FOOD FOR THOUGHT
By Wanda A. Adams
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Got cake box? Probably not.
A cake box, back in the 1920s and into the 1950s, was where the cake lived. as routine a piece of kitchen equipment as a bread box, the recipe box and the ice box. And there were always cakes. From scratch. In layers. With frosting.
As I research "The Island Plate," The Advertiser's 150th-anniversary cookbook to be published later this year, I'm struck by how differently the home cook views cakes today. If we plop a mix into a 9-by-13-inch pan, poke some holes in it and pour a tub of melted frosting over it, we have to work hard to keep from strutting around the kitchen.
But I love cake so much that, reading about those cake box days, I burn with envy not so much envy of those eating the cakes as those baking them. A cake is such a satisfying and beautiful accomplishment.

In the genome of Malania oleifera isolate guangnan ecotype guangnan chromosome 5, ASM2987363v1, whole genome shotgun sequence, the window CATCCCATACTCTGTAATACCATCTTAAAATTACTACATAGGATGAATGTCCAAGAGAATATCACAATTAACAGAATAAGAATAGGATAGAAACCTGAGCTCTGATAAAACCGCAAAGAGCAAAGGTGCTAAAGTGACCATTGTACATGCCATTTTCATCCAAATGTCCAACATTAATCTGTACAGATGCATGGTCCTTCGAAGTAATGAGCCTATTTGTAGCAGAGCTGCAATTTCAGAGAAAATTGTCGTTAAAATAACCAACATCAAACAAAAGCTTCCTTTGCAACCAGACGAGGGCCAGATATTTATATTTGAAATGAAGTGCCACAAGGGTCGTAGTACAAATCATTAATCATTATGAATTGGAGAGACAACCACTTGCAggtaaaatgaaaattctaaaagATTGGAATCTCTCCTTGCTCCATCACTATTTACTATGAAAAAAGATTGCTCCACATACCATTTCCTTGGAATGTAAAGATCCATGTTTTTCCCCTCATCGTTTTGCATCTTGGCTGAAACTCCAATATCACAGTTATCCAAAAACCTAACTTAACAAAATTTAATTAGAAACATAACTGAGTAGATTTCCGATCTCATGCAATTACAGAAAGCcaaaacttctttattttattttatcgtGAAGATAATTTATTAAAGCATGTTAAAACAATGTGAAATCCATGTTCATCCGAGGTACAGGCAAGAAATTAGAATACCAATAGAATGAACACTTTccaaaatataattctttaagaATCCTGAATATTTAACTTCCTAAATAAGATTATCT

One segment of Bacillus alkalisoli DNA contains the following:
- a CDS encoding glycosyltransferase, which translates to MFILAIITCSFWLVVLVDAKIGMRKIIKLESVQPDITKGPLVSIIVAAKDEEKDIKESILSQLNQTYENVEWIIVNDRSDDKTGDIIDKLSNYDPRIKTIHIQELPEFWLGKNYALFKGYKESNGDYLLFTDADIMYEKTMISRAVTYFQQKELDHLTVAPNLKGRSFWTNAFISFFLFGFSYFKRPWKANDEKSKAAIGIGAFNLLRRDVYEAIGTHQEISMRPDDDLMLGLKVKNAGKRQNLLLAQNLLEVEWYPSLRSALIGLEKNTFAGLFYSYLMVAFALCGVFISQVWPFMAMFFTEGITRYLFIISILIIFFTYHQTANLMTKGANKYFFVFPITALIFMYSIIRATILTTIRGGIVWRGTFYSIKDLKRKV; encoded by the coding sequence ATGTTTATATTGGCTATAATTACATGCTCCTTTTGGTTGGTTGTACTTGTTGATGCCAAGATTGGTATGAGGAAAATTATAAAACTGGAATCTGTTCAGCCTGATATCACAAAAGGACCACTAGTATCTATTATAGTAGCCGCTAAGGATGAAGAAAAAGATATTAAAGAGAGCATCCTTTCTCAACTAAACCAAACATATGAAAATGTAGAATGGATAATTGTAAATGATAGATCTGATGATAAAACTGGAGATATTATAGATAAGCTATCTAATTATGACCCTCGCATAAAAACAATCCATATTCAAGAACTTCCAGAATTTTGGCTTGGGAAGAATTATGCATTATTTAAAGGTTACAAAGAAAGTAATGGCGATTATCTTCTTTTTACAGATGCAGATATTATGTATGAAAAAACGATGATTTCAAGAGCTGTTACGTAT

That's why I was very excited when I came across "Cakes from Scratch in Half the Time: Recipes That Will Change the Way You Bake Cakes Forever," by Linda West Eckhardt (Chronicle Books, 2005). This 196-page trade paperback offers Eckhardt's tricks for getting a from-scratch cake into the oven in streamlined fashion. My experiments have convinced me that she's got some good ideas. These include:
Cookbook orders taken: Orders for my upcoming cookbook, "The Island Plate: 150 Years of Recipes and Food Lore from The Honolulu Advertiser," are being taken now at www.honoluluadvertiser.com and at our information desk (605 Kapiolani, 8:30 a.m.-4:45 p.m. weekdays; 525-7620).
Reach Wanda A. Adams at email@example.com.